This hairy squat lobster is one of the many photogenic subjects just steps into the water off Bali’s coast
Ten years ago. That was the first time my fins touched the waters of the Indo-Pacific. After years of diving only in the Caribbean, I finally made the long-expected journey to the diving promised land of Indonesia. At the young age of 21, I could easily buy a Bintang beer after a long day underwater. But in terms of experience taking photos of crazy critters I’d only seen in magazines, I was as green as it gets.
Bali is often overlooked as nothing more than a transfer point to more remote regions of Indonesia. For the less traveled, however, this isle is truly the place to convert to the wonders of underwater photography in the Indo-Pacific. Perhaps it is fitting that Bali is also known as “The Island of the Gods.”
A bobtail squid refuses to sit for a portrait by burying itself in the sand
Dive, Dive, Dive—(Almost) Unlimited Time Underwater
Seasoned underwater photographers know the three keys to mastering the art: practice, practice, and practice. Bali’s prevalence of shore diving puts you steps away from prized subjects: frogfish, mimic octopuses, and various pygmy seahorses. The dives are shallow (30–40 feet), which maximizes bottom time and allows up to five dives per day—a pace usually limited to liveaboards.
For novice photographers, this might mean more time focusing on mastering lighting or composition of a single subject for an entire dive. More experienced shooters can take advantage of long, frequent dives to experiment with snooting, bokeh style or close focus wide-angle.
For novice photographers, access to long, shallow dives with great subjects provides plenty of practice time to master basic techniques such as lighting and composition
Once you have the basics mastered, try your hand at advanced techniques such as snooting the handsome mug of this ribbon eel
Bang for Your Buck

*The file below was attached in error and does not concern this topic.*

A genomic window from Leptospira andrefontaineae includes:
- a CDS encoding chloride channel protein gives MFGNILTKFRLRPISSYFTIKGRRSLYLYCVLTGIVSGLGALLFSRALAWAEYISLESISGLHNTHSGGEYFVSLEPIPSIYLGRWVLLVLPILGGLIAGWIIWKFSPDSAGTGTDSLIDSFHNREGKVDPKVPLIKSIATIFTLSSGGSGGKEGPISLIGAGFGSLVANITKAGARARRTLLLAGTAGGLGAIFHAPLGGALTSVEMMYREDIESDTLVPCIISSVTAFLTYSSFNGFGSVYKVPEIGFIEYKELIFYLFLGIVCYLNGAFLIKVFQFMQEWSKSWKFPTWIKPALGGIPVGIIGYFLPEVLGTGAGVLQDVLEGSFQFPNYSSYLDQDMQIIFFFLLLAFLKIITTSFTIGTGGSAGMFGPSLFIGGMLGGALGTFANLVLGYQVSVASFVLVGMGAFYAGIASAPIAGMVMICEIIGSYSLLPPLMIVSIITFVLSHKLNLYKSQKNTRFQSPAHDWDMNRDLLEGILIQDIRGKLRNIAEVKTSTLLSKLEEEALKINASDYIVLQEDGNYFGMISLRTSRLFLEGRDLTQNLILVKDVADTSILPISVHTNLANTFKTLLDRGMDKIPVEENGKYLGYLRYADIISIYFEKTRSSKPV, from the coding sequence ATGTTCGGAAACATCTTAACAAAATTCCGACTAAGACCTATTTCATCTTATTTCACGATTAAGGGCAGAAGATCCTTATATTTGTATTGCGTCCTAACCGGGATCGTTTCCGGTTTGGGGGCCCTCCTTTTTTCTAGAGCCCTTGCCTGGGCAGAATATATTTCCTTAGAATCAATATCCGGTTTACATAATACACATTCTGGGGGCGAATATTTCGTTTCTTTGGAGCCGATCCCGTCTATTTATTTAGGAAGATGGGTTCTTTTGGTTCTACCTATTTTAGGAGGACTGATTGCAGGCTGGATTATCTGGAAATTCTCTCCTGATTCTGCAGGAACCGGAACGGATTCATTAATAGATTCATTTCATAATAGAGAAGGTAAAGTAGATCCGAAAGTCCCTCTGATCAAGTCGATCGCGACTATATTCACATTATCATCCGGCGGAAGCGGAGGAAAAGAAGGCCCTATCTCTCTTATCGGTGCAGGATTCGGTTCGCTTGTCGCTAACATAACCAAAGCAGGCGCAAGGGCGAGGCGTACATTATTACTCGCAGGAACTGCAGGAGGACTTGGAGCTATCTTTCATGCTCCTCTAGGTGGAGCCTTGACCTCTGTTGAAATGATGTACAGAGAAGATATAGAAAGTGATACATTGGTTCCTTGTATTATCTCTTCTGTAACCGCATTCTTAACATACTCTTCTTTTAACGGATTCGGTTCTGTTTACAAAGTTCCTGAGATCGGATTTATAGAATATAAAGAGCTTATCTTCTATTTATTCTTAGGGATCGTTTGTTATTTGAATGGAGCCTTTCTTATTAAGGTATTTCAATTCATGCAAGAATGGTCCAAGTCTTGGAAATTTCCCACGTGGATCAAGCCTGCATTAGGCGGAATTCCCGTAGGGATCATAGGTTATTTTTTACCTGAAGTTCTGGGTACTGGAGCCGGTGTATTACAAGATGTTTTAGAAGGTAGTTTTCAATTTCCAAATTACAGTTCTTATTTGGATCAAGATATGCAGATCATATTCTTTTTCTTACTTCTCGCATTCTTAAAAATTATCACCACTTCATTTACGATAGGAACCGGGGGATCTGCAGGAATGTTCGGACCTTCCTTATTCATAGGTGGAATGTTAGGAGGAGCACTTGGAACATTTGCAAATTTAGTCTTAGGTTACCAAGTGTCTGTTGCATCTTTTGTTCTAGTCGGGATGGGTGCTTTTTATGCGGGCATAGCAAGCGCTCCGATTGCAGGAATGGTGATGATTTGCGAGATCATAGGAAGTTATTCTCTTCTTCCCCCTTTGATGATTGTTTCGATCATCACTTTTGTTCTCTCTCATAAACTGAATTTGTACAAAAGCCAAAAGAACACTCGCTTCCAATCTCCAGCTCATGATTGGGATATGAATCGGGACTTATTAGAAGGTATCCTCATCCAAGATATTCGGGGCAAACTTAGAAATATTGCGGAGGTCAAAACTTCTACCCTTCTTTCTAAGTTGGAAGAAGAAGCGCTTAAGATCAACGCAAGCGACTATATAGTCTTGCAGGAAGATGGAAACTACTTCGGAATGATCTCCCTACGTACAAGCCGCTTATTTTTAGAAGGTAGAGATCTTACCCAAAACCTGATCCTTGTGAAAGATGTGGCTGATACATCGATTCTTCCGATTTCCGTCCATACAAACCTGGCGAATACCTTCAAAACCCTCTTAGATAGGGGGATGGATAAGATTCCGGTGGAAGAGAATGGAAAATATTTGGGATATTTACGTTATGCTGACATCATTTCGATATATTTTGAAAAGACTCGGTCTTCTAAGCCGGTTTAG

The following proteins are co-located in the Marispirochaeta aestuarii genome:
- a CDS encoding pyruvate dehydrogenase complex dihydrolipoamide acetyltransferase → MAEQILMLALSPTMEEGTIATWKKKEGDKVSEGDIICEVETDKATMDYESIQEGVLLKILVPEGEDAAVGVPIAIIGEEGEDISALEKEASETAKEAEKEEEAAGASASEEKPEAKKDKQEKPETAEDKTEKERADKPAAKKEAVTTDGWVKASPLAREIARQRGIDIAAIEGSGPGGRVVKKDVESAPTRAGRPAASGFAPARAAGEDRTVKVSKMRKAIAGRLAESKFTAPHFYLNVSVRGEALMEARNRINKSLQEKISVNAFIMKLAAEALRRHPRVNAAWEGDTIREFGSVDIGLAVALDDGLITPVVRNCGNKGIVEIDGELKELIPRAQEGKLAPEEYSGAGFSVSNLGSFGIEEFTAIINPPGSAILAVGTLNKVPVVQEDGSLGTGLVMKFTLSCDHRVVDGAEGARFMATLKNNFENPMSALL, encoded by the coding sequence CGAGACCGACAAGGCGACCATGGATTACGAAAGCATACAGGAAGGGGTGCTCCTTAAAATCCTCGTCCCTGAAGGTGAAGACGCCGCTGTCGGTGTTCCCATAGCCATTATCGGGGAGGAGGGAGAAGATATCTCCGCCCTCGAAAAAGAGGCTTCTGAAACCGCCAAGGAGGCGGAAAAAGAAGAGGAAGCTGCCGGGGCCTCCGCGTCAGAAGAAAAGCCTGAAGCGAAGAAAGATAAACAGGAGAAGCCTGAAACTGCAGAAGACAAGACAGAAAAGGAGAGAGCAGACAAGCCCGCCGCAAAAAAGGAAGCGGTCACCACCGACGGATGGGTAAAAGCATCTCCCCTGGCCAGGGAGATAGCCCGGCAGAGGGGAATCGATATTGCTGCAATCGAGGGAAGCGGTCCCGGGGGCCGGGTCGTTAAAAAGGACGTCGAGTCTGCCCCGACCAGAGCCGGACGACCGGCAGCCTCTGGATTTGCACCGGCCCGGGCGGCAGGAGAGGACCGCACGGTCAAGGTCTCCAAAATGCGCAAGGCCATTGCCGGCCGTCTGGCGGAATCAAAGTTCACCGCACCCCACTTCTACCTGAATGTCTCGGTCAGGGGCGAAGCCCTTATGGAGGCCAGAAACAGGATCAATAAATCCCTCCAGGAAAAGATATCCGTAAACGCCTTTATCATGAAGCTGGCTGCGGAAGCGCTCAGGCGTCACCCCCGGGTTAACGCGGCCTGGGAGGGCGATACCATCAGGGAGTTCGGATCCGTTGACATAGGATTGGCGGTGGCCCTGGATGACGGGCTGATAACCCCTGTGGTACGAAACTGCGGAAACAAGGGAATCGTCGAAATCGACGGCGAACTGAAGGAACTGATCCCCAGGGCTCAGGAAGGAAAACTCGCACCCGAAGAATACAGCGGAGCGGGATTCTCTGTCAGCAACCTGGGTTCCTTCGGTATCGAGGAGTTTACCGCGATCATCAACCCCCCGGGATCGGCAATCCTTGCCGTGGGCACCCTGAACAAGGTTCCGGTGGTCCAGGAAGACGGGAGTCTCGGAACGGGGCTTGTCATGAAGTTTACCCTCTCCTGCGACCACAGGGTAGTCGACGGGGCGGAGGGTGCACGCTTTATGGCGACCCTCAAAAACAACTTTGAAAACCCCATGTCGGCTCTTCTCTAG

Traveling halfway across the globe isn’t a cheap endeavor—and getting to Bali is no exception. However, once you’ve arrived, the cost of diving, accommodation, and general living is hard to beat. Average dives cost well less than $50 dollars, which is a real bang for your buck. Four-star hotels are typically less than $100 per night, and it would be hard to spend more than $15 dollars on a meal. What you can’t put a price on is the generosity of spirit of the tourism and hospitality professionals.
It’s hard to beat the value-to-results ratio of underwater photography in Bali, for both small subjects and wide angle
A Community of Underwater Photographers
Tourist-centric areas such as Kuta might be swarmed with casual or first-time divers. But in the best dive locations on the island, you’ll find a strong presence of dedicated underwater photographers. It’s not uncommon to be walking down the beach to your shore dive only to spy several well-kitted shooters coming out of the water.
Not only is this a great way to get tips to find rare subjects, but the ubiquity and emphasis on underwater photography lends itself towards improvement. Don’t be afraid to ask for technique advice from the fellow photographers you meet along the way. You’re also likely to see some appealing, new gear being used that will be swiftly added to your shopping cart at home.
Want to know where that prized pygmy seahorse is hiding? Just ask the last group of divers to surface. But please be mindful to not overwhelm these little guys
In-between dives, chatting up other underwater photographers at the bar or at dinner opens up conversations to new techniques and the latest and greatest gear
More than Macro
While much of the focus in Bali is on the small stuff, there are plenty of opportunities to build your foundation for wide-angle photography. On the north side of the island, the USAT Liberty wreck is a must—ordained with soft corals and visited by schools of bumphead parrotfish at dawn.
If you have the time, take the short ferry ride over to Lembognan for drift dives along dramatic drop-off coral reefs teaming with life. While drift diving photography in Bali may be a bit more challenging, it is certainly good practice leading up to the rollercoaster dives you’ll find in the advanced destinations such as Komodo and Raja Ampat.
Bumphead parrotfish patrol in large groups as the sun rises over the wreck of the USAT Liberty
A few steps down of the underwater rapids of Komodo and other eastern Indo, the drift diving in Bali is the right tempo to get up to speed
The Perfect Warm-Up Stop
Bali isn’t just for beginners. From a logistics level, spending several days in Bali before a liveaboard or onward journey acclimates you to the time zone and gives a buffer in case some of your gear is delayed. More importantly, preparing to capture quality underwater images is like playing an instrument or a sport. Even the world’s top athletes and musicians require a robust warm-up to achieve the best possible performance. And for underwater photographers visiting Indonesia, Bali is the perfect place to do the same.
Beginner, intermediate, or pro: Consider Bali not just as the start or a hopping-off point, but a perfect opportunity to hone your craft and experience what Indonesia has to offer
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